ANAHEIM, Calif., June 6, 2009 -- Hollywood can be hard to predict, but given the choice between last year's Woody Allen film, "Vicky Christina Barcelona," Sean Penn in "Milk" and a Christian film called "Fireproof," starring aging teen idol Kirk Cameron, not a single industry insider saw this dark horse coming.
What's the Christian film industry's next brainchild? A soon-to-be-released film called "The Secrets of Jonathan Sperry," a film about a 75-year-old man who motivates three young boys to fend off a bully by following the Lord.
Rich Christiano, the film's director, screened "The Secrets of Jonathan Sperry" to a pastor-filled crowd, hoping to get them to preach the goodness of his movie and send the faithful to the ticket counter.
Christiano's message was clear: Hollywood is corrupting America.
"Why is it we watch movies with nudity and all this stuff we know we shouldn't? I'll tell you why, because Hollywood rules, not Jesus," Christiano said to the crowd. "Pastors, I'm telling you, this is the fight, this is what's going to steal your youth group; this is what's busting up your marriages. This is the fight. I need you to stand with us."
The movie is becoming the latest weapon in a cultural war coming soon to a theater near you. Christiano, 52, describes himself as a "filmmaker with a message for the Lord."
"George Lucas supposedly said the church, which used to be all powerful, has been usurped by film. And he's right," Christiano said. "The devil knows all this, and he has used films to break down this country; it's a very powerful tool."
With the release of "The Secrets of Jonathan Sperry," Christiano is urging the church to start playing offense.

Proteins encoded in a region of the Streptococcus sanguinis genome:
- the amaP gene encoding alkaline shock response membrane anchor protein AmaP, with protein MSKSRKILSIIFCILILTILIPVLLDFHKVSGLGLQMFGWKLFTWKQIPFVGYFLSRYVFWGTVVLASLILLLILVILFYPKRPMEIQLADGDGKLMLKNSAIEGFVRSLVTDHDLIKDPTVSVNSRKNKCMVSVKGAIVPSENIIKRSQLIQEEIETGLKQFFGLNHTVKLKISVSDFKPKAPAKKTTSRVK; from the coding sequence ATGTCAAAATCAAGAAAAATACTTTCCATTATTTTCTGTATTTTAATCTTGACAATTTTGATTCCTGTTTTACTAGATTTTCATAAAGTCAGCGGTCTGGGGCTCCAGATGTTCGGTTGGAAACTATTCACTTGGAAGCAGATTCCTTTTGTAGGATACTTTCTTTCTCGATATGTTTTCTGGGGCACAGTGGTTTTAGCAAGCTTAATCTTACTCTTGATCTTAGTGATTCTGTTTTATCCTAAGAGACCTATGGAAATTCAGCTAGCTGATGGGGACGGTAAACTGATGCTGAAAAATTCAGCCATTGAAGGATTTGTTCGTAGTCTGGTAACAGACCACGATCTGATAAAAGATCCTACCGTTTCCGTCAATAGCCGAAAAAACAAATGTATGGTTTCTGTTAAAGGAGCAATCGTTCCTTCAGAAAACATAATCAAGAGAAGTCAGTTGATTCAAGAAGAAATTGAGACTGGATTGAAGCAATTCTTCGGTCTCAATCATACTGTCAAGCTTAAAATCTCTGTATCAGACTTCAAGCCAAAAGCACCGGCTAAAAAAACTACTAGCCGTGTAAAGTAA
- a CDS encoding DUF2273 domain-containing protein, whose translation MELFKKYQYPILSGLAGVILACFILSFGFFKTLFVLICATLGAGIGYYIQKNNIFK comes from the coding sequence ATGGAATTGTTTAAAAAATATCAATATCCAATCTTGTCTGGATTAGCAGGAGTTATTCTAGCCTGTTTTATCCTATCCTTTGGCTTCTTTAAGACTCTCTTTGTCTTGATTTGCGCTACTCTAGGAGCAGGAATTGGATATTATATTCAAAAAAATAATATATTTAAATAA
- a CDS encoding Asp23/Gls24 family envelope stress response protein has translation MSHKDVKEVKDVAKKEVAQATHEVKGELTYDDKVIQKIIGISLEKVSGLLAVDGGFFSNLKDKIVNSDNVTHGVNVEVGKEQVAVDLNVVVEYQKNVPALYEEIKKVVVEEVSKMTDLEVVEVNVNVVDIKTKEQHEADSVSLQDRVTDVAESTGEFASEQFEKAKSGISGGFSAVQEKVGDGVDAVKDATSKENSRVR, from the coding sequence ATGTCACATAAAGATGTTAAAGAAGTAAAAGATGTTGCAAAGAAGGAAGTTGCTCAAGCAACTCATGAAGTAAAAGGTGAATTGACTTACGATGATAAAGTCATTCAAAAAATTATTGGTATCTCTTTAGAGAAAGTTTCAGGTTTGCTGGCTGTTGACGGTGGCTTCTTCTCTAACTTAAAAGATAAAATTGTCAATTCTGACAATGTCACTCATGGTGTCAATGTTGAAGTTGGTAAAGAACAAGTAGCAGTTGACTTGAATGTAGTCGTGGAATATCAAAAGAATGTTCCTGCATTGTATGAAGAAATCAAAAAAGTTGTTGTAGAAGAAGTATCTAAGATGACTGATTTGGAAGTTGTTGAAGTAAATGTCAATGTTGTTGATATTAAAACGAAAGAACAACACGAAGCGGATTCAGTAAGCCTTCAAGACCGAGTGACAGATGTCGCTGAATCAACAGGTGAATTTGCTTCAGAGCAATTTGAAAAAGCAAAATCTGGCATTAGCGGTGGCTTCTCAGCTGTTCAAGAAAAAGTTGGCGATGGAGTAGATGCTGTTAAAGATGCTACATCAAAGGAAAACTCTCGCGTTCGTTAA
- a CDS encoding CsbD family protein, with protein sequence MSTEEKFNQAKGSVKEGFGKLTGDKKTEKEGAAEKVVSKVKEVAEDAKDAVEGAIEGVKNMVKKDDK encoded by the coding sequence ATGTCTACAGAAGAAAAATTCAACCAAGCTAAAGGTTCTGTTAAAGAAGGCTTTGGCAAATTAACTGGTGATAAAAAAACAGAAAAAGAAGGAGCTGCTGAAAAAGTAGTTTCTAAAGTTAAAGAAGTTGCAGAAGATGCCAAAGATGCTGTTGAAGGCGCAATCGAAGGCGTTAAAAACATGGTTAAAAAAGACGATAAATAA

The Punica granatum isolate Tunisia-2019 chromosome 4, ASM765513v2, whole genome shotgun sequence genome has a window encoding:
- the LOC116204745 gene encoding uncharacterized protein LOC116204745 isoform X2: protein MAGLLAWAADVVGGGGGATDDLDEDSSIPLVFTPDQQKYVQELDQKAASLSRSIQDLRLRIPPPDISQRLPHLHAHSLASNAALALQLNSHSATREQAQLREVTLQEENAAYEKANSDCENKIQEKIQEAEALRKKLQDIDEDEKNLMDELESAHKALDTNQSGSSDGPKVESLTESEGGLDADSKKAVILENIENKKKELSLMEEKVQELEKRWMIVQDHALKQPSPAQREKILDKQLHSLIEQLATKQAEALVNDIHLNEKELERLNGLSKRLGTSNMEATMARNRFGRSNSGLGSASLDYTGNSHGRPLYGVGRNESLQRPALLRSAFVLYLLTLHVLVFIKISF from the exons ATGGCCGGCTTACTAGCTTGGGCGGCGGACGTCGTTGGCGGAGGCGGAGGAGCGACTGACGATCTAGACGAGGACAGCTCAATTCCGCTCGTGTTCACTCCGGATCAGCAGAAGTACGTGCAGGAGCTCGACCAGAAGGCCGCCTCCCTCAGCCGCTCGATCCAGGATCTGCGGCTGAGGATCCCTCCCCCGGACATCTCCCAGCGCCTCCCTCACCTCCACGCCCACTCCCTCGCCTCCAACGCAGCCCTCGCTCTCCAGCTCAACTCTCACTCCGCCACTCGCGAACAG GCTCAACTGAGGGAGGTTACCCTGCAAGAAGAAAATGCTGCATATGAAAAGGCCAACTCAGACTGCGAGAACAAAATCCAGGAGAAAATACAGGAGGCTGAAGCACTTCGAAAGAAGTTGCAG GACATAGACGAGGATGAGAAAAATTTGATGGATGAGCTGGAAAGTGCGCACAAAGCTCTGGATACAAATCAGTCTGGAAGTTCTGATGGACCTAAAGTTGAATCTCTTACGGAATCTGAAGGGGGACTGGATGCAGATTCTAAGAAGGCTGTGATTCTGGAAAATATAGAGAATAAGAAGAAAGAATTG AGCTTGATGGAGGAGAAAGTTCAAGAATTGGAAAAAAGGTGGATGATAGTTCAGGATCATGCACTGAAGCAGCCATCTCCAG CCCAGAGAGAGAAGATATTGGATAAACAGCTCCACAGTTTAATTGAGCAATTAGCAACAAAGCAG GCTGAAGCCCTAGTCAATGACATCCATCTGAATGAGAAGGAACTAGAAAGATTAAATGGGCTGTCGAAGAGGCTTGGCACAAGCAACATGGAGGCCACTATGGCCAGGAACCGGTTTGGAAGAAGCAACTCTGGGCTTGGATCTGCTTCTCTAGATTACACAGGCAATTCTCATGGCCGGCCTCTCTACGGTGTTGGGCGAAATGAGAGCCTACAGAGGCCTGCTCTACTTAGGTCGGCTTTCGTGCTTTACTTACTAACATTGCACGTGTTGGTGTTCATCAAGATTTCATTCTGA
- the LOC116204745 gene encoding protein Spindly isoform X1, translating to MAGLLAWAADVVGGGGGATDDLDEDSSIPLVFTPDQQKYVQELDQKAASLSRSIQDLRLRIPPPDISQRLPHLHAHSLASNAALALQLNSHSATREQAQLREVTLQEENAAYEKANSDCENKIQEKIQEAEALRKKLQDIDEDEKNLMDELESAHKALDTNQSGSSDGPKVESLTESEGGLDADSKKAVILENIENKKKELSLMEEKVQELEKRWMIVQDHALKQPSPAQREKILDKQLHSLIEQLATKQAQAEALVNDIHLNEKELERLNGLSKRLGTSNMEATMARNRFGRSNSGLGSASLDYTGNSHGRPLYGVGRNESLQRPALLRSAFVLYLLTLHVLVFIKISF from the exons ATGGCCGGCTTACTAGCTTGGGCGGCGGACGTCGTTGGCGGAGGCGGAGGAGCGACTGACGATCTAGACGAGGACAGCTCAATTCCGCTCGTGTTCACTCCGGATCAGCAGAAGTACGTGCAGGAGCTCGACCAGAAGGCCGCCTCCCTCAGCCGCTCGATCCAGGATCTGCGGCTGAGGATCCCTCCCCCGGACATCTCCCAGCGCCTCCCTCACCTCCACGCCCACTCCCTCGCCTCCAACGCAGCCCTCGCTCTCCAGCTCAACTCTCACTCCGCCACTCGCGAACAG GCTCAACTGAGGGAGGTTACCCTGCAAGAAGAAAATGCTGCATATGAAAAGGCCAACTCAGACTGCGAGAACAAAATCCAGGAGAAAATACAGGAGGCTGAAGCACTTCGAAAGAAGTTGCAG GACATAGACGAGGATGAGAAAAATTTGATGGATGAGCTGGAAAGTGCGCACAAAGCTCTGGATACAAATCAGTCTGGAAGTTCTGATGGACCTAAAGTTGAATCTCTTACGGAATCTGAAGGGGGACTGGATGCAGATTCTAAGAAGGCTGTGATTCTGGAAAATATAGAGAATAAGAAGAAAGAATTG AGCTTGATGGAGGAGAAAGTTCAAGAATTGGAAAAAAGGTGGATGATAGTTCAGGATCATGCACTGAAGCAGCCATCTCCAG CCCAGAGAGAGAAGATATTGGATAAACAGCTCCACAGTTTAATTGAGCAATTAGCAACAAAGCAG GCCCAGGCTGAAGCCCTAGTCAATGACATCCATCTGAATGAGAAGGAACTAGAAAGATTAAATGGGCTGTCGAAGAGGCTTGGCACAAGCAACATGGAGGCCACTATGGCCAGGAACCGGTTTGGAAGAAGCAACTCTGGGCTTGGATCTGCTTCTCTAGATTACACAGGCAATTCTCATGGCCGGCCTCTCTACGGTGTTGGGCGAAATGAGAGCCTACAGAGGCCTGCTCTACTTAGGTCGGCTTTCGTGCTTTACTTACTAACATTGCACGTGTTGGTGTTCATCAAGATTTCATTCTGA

"The church normally plays defense," he said. "Hollywood does something we don't like and we react to it. I say forget about that. Quit complaining and let's go on the offense."
The film stars Gavin MacLeod, who is better known to most as Capt. Stubing from the "Love Boat." MacLeod, who turned to Christ in 1985 after a long career in Hollywood, said he "became essentially a different person."
Transitioning from Hollywood to the emerging Christian film industry, MacLeod said it's "humbling" to be "used by God" in the movie.
Christian Film Festival Rivals Cannes
While the Cannes Film Festival has celebrities, like Brad Pitt and Angelina Jolie, the Independent Christian Film Festival in San Antonio sports a large cash award for its top movie, which is $101,000. "The Widow's Might," a 101-minute film written and directed by 19-year-old John Moore of Kaufman, Texas, won the award in January.
As for "Fireproof," it's the story of a fireman's battle to save his marriage, and was the shot heard across Hollywood. Opening in theaters in late September, the film earned $33 million at the box office in 2008 on an almost unheard of $500,000 budget.
The film's 2008 gross revenue even beat out the Academy Award-winning "Slumdog Millionaire," which opened in mid-November.
"We were all sort of pinching ourselves and laughing and watching it as it did so well," said Cameron, star of "Fireproof" and former star of TV's "Growing Pains."
While the box office profits speak for themselves, the making of "Fireproof" is a story in its own right.